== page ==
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View Full Version : Tax implications for donations on website??


nancy sv
01-02-2008, 03:21 AM
I've done a google search for this, but I can't seem to find what I need - hopefully someone here will either know the answer or will be able to point me in the right direction.

On our upcoming bike trip we will have our website up and running. We have two donation buttons - one for donations directly to Reach the World. We know we don't have to do anything for that one. But the other button is for donations directly to us via PayPal. Would we have to pay taxes on that? How would we report it?

Any help you can give me would be GREATLY appreciated!!

CACTUSWENDY
01-02-2008, 03:35 AM
Unless you are a non-profit org. I would think you will have to pay taxes on this. What you might do is set up a tax free org. and then follow what they say to do. It will require a tax number. Right now you are using just you or your husband, so it would fall onto one of yours personal income.

Check with an accountant or a tax person. They should be able to help you.

IMHO

nancy sv
01-02-2008, 03:48 AM
Any idea on how much we could get before we had to pay taxes? I really don't think we'll get a lot. We basically put it on our website because a friend wants to give us $100 per month. We doubt we will get much beyond that, but who knows???

Tish Davidson
01-02-2008, 03:49 AM
and you would probably report it on the miscellaneous other income line on your 1040

nancy sv
01-02-2008, 03:53 AM
Just write it in, or do we need some sort of documentation?

IceCreamEmpress
01-02-2008, 04:02 AM
Just write it in, or do we need some sort of documentation?

Is the gift made to a corporation or business entity? If so, you'll have to file a Schedule C and record it as income.

If it's a gift that's made to you personally, then it is not taxable until it reaches the annual exclusion amount--which is now $12,000 (http://www.fairmark.com/begin/gifts.htm).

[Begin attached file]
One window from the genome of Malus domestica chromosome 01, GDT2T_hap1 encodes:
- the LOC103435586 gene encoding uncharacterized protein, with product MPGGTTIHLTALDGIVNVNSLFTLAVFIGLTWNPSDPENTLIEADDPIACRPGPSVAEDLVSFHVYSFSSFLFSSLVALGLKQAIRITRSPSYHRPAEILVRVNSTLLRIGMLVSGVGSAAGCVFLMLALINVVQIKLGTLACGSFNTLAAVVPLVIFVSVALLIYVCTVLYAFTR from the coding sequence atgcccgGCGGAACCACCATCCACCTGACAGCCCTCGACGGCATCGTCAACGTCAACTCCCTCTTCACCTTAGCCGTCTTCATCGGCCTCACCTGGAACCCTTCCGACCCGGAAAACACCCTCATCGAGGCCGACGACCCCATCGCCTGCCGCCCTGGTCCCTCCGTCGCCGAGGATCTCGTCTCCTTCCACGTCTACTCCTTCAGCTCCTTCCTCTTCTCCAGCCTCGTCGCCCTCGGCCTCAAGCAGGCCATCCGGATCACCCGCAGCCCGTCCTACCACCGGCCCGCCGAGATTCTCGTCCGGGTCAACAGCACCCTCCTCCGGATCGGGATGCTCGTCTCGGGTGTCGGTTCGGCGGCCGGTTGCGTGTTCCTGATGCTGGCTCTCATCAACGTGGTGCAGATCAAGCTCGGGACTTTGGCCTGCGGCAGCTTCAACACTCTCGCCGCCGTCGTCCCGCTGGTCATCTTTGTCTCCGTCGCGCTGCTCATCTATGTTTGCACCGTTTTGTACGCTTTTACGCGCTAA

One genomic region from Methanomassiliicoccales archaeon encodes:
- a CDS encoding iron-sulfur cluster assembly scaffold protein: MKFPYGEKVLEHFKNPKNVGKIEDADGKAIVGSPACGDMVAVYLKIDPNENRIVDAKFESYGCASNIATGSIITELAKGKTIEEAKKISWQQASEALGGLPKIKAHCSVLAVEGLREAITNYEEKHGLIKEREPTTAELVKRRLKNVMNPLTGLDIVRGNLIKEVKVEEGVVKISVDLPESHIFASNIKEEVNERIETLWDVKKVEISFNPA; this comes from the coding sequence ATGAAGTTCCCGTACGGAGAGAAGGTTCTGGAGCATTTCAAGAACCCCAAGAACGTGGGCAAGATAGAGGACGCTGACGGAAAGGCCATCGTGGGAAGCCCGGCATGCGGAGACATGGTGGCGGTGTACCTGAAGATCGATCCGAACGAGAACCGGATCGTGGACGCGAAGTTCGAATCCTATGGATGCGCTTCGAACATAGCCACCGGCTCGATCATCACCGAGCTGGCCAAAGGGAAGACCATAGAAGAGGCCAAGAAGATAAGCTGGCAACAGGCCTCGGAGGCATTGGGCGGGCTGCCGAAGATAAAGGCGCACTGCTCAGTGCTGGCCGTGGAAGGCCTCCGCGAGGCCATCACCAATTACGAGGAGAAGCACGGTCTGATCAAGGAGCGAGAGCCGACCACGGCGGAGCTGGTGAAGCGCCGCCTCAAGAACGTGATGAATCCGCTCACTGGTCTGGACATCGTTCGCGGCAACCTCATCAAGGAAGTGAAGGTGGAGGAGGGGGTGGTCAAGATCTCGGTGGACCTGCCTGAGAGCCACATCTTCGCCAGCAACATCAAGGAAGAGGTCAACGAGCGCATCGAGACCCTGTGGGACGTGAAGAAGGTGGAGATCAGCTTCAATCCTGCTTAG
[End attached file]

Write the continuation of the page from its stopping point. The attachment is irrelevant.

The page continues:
So if your friend is giving you and your husband, personally, a total $1,200 over the course of a year, that's a non-taxable gift. You don't have to report it anywhere.

nancy sv
01-02-2008, 04:17 AM
Thanks! I thought it was something like that. Before my mom died and we were thinking she might have to go into a nursing home, we wanted to get all the money out of her checking account. She ended up "donating" $10,000 to each of us five kids - that way the money wasn't "hers" any more, and we didn't have to pay tax on the "donation". I didn't know if that was only a family thing, or from anybody.

Medievalist
01-02-2008, 07:32 AM
It's 1099 income; declare it all, and then you can, depending on the numbers, likely deduct soem of the Web site expenses.

JanDarby
01-02-2008, 06:53 PM
You need to talk to an accountant who works with small businesses, maybe even one who has expertise with internet businesses. It's a complicated question, whether it's income or a gift, and I don't know the answer, and I'm not sure anyone except a CPA would know the answer with any reliable certainty. Which is why you're getting two different types of answers here. And the wrong answer could cost you substantially in taxes and penalties.

If the money is a gift, then it's non-taxable, although if it exceeds $10K (or the amount may have increased to $12K), the person making the gift is required to file a gift tax return (even if no tax is due).

OTOH, if the money is not a gift, but is some sort of income, then it's taxable from dollar one.

The trick is in figuring out whether the IRS would consider it income or a gift. And that's where an accountant is necessary. Oh, and ask the same question about the state taxing authority.

JD, not giving a legal opinion, just recommending you seek professional assistance

IceCreamEmpress
01-02-2008, 07:11 PM
And the wrong answer could cost you substantially in taxes and penalties.

The tax/penalty on $1,200, if it were declared to be income rather than gift, wouldn't be "substantial"--by my back-of-the-envelope figuring, it wouldn't amount to more than the amount of the tax due (35% for the top tax bracket) plus, at the most, a nominal penalty for misfiling (which I think is 1.5% of the tax due).

So it might seem easier for Nancy to just go ahead with declaring it a gift and be ready to take the consequences, tax-wise, if it's reclassified--the difference between the potential tax hit and the costs of seeing an accountant aren't that great.

HOWEVER, since Nancy probably would like to have more donations to support the charity bike trip, I think that you're absolutely right that she needs to see an accountant and get this issue settled as they move forward.

Because this isn't (if all goes as Nancy plans) just one one-time gift from one person. Which is an important point I should have thought of before!

So, Nancy, I'm switching my vote to side with Jan--see an accountant. It's worth it as an investment in your trip. If you can get these details totally worked out in advance, it'll be one less thing on your mind.

nancy sv
01-02-2008, 08:23 PM
Good point. I just wasn't feeling that many people would donate, but I suppose it is a possibility. I'll ask and see what we need to do. We just went through a horrible IRS audit and I DON'T want to go through that again!!